After taking the time to really look through the music, identifying areas you will make mistakes in, and the areas you will likely make a mistake during rehearsal or performance, plan your fingering through these sections. Plan what kind of bow stroke is needed. Are there specific phrasings that need to happen in the music? Also, having a knowledge of the pieces time period, style, and phrasing is helpful here. If you are not familiar with the time period or are limited on preparation time, listen to a good group/musician’s performance. This can also be very helpful. After this, play through these sections in your head as if you were actually playing your instrument (for more information on this process, please click here to my article on mediation and practicing) Then, if you are able, physically practice these phrases.

Very important to this entire process, is to write down notes or comments in the music! These notes, may be something as simple as circling a dynamic change in the music that you think you would miss, fingerings, or evening the reminder to breathe/relax before you play a section of music. This way the time that you have spent thinking through these passages of music will not be forgotten when you sit down to play the music.

I think one of my favorite things about this part of mental practicing, is that it’s something that can be done anywhere! Instead of reading a book, or scrolling through social media, mental practice could happen. This can be done by players who are away from their instruments for any amount of time or are not able to spend a lot of time with new music before a performance.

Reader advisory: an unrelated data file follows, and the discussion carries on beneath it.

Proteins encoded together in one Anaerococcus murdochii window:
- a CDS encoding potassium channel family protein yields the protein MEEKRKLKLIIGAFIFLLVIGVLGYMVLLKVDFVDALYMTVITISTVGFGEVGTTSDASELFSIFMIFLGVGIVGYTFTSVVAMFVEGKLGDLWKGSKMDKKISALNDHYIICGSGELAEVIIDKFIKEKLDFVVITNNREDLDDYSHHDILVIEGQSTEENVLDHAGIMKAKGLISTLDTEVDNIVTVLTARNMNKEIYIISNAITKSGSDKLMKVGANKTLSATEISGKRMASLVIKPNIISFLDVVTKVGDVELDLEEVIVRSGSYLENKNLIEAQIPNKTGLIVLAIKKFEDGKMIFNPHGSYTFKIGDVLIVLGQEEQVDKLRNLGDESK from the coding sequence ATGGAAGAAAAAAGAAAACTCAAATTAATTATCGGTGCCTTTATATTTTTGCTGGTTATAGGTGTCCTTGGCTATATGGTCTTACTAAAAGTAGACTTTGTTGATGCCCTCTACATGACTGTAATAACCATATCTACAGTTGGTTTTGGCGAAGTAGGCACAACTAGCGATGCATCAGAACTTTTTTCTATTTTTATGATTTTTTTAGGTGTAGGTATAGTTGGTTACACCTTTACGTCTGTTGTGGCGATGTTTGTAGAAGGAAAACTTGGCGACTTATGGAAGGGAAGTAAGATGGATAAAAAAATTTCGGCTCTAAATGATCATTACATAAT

I used this tool recently. I was hired for a gig in December 2017, playing the Fire Bird Suite by Stravinsky. This is music I have played before, however, it has been almost 8 years since I last played it. In addition there would be other arias that I would be playing as well. In this instance, I only had time to play the music once before the performance. Rather than picking up the music right away to practice I sat down and went through the scores In the manner I described earlier. From there I visualized how I would play each part that might trip me up. I then added notes to the music to help remember how to execute the music to the best of my ability. After this point I played through each section I thought needed the extra attention. Then while I drove down to the gig I spent the time playing through the difficult sections in my mind. Because of all of this work I put into the mental preparation for the playing I felt more comfortable sitting down for this performance.

By giving our sheet music the mental energy and time it deserves, we will be a step ahead when we sit down to play the music. This can be achieved by someone sight reading their music for the first time, or someone who is very seasoned with the music. Through the help of score study, I am confident you will find the task of sight reading music and learning your music easier. For additional information on the other parts of mental practicing, be sure to check out my other article. Finally, let’s talk about this on my Instagram and Facebook page. See you there!